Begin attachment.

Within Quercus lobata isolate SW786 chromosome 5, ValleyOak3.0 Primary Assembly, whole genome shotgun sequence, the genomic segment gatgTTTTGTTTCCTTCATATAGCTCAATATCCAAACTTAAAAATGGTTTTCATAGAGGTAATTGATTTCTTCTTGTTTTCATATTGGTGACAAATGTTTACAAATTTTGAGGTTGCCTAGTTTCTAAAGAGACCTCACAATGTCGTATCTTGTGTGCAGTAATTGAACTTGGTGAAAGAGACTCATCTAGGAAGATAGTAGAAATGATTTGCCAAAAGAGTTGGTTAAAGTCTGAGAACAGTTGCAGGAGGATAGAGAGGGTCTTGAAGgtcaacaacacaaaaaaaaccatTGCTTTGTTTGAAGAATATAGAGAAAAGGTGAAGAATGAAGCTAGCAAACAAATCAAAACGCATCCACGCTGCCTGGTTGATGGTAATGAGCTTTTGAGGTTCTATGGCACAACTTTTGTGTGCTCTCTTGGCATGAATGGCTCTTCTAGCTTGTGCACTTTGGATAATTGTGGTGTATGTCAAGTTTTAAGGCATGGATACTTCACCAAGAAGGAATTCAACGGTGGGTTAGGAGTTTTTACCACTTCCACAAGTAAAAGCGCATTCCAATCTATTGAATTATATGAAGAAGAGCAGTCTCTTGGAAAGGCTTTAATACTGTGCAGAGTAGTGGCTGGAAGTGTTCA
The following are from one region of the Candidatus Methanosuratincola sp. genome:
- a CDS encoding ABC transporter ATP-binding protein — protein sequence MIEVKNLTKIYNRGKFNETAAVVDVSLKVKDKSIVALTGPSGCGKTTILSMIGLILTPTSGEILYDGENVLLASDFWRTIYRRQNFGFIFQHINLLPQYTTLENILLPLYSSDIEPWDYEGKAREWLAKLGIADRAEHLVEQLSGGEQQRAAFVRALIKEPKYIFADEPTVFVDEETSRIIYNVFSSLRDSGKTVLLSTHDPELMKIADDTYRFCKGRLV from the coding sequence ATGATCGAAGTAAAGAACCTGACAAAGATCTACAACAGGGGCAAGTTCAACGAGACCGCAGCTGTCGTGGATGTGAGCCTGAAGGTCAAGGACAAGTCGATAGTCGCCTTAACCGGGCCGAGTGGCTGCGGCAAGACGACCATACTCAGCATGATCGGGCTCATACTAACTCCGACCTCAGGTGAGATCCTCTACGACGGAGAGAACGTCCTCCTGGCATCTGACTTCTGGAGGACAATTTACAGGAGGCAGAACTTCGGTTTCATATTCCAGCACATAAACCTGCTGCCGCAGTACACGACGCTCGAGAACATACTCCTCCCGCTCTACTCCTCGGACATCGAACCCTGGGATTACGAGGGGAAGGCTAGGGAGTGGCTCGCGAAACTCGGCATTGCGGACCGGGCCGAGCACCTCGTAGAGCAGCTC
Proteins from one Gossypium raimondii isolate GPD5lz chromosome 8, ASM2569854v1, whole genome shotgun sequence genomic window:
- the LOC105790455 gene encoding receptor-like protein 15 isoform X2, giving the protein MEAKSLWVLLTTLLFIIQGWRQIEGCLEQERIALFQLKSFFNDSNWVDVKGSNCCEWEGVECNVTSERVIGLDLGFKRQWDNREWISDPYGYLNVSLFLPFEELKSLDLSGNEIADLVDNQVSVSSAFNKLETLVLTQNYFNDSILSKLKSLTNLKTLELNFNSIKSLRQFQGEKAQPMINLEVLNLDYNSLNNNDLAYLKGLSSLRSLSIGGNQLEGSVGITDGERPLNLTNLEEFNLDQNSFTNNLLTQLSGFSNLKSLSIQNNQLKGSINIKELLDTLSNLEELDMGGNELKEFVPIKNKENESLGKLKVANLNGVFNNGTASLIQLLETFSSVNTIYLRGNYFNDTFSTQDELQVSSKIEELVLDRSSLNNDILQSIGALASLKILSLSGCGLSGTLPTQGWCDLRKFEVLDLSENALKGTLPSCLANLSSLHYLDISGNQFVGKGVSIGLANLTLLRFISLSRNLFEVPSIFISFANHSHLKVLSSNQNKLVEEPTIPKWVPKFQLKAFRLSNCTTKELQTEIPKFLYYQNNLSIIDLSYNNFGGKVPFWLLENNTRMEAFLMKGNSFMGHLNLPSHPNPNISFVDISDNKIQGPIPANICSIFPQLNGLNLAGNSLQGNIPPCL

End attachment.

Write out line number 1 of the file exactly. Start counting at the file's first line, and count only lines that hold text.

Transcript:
Within Quercus lobata isolate SW786 chromosome 5, ValleyOak3.0 Primary Assembly, whole genome shotgun sequence, the genomic segment gatgTTTTGTTTCCTTCATATAGCTCAATATCCAAACTTAAAAATGGTTTTCATAGAGGTAATTGATTTCTTCTTGTTTTCATATTGGTGACAAATGTTTACAAATTTTGAGGTTGCCTAGTTTCTAAAGAGACCTCACAATGTCGTATCTTGTGTGCAGTAATTGAACTTGGTGAAAGAGACTCATCTAGGAAGATAGTAGAAATGATTTGCCAAAAGAGTTGGTTAAAGTCTGAGAACAGTTGCAGGAGGATAGAGAGGGTCTTGAAGgtcaacaacacaaaaaaaaccatTGCTTTGTTTGAAGAATATAGAGAAAAGGTGAAGAATGAAGCTAGCAAACAAATCAAAACGCATCCACGCTGCCTGGTTGATGGTAATGAGCTTTTGAGGTTCTATGGCACAACTTTTGTGTGCTCTCTTGGCATGAATGGCTCTTCTAGCTTGTGCACTTTGGATAATTGTGGTGTATGTCAAGTTTTAAGGCATGGATACTTCACCAAGAAGGAATTCAACGGTGGGTTAGGAGTTTTTACCACTTCCACAAGTAAAAGCGCATTCCAATCTATTGAATTATATGAAGAAGAGCAGTCTCTTGGAAAGGCTTTAATACTGTGCAGAGTAGTGGCTGGAAGTGTTCA